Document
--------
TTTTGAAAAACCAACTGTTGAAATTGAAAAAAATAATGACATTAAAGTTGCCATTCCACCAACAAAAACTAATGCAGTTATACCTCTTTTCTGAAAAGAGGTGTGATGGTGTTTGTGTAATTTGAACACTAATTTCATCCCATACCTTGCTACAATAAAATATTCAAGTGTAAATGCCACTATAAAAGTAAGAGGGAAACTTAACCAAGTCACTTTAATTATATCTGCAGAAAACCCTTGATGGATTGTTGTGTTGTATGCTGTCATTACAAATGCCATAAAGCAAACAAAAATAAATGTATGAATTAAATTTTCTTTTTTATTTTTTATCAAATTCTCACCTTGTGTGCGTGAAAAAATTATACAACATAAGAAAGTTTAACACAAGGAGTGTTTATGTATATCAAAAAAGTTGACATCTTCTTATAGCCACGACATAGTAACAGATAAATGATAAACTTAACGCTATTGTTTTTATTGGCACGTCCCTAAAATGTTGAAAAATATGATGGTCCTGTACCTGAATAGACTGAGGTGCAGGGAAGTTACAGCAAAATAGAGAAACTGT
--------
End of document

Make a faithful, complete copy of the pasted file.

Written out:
TTTTGAAAAACCAACTGTTGAAATTGAAAAAAATAATGACATTAAAGTTGCCATTCCACCAACAAAAACTAATGCAGTTATACCTCTTTTCTGAAAAGAGGTGTGATGGTGTTTGTGTAATTTGAACACTAATTTCATCCCATACCTTGCTACAATAAAATATTCAAGTGTAAATGCCACTATAAAAGTAAGAGGGAAACTTAACCAAGTCACTTTAATTATATCTGCAGAAAACCCTTGATGGATTGTTGTGTTGTATGCTGTCATTACAAATGCCATAAAGCAAACAAAAATAAATGTATGAATTAAATTTTCTTTTTTATTTTTTATCAAATTCTCACCTTGTGTGCGTGAAAAAATTATACAACATAAGAAAGTTTAACACAAGGAGTGTTTATGTATATCAAAAAAGTTGACATCTTCTTATAGCCACGACATAGTAACAGATAAATGATAAACTTAACGCTATTGTTTTTATTGGCACGTCCCTAAAATGTTGAAAAATATGATGGTCCTGTACCTGAATAGACTGAGGTGCAGGGAAGTTACAGCAAAATAGAGAAACTGT